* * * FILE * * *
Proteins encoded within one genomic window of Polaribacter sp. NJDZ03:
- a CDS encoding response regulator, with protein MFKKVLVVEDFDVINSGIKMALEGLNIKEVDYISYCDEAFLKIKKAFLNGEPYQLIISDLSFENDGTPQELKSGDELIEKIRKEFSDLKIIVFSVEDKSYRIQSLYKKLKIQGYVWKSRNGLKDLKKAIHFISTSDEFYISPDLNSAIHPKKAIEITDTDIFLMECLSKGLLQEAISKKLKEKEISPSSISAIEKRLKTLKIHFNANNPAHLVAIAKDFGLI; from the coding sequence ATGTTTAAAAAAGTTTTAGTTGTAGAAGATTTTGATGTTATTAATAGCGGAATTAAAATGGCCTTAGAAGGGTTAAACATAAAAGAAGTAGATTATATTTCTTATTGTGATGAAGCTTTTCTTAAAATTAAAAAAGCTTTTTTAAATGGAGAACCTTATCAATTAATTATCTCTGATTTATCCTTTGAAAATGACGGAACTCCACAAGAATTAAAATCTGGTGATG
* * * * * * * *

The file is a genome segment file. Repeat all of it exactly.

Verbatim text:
Proteins encoded within one genomic window of Polaribacter sp. NJDZ03:
- a CDS encoding response regulator, with protein MFKKVLVVEDFDVINSGIKMALEGLNIKEVDYISYCDEAFLKIKKAFLNGEPYQLIISDLSFENDGTPQELKSGDELIEKIRKEFSDLKIIVFSVEDKSYRIQSLYKKLKIQGYVWKSRNGLKDLKKAIHFISTSDEFYISPDLNSAIHPKKAIEITDTDIFLMECLSKGLLQEAISKKLKEKEISPSSISAIEKRLKTLKIHFNANNPAHLVAIAKDFGLI; from the coding sequence ATGTTTAAAAAAGTTTTAGTTGTAGAAGATTTTGATGTTATTAATAGCGGAATTAAAATGGCCTTAGAAGGGTTAAACATAAAAGAAGTAGATTATATTTCTTATTGTGATGAAGCTTTTCTTAAAATTAAAAAAGCTTTTTTAAATGGAGAACCTTATCAATTAATTATCTCTGATTTATCCTTTGAAAATGACGGAACTCCACAAGAATTAAAATCTGGTGATG